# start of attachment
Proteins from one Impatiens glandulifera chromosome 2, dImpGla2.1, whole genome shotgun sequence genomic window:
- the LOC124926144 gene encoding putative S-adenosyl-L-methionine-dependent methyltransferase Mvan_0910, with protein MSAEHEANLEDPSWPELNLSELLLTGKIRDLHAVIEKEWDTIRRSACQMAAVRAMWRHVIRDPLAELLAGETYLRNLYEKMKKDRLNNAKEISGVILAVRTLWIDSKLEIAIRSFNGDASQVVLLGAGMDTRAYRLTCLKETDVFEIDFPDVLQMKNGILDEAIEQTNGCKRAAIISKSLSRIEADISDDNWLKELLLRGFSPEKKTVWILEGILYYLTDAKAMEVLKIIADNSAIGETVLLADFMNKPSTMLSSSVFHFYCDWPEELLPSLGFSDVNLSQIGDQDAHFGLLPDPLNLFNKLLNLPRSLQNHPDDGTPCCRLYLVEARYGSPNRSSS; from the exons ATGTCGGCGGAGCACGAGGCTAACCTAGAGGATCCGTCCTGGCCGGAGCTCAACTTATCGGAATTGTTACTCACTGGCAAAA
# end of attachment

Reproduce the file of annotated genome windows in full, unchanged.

Proteins from one Impatiens glandulifera chromosome 2, dImpGla2.1, whole genome shotgun sequence genomic window:
- the LOC124926144 gene encoding putative S-adenosyl-L-methionine-dependent methyltransferase Mvan_0910, with protein MSAEHEANLEDPSWPELNLSELLLTGKIRDLHAVIEKEWDTIRRSACQMAAVRAMWRHVIRDPLAELLAGETYLRNLYEKMKKDRLNNAKEISGVILAVRTLWIDSKLEIAIRSFNGDASQVVLLGAGMDTRAYRLTCLKETDVFEIDFPDVLQMKNGILDEAIEQTNGCKRAAIISKSLSRIEADISDDNWLKELLLRGFSPEKKTVWILEGILYYLTDAKAMEVLKIIADNSAIGETVLLADFMNKPSTMLSSSVFHFYCDWPEELLPSLGFSDVNLSQIGDQDAHFGLLPDPLNLFNKLLNLPRSLQNHPDDGTPCCRLYLVEARYGSPNRSSS; from the exons ATGTCGGCGGAGCACGAGGCTAACCTAGAGGATCCGTCCTGGCCGGAGCTCAACTTATCGGAATTGTTACTCACTGGCAAAA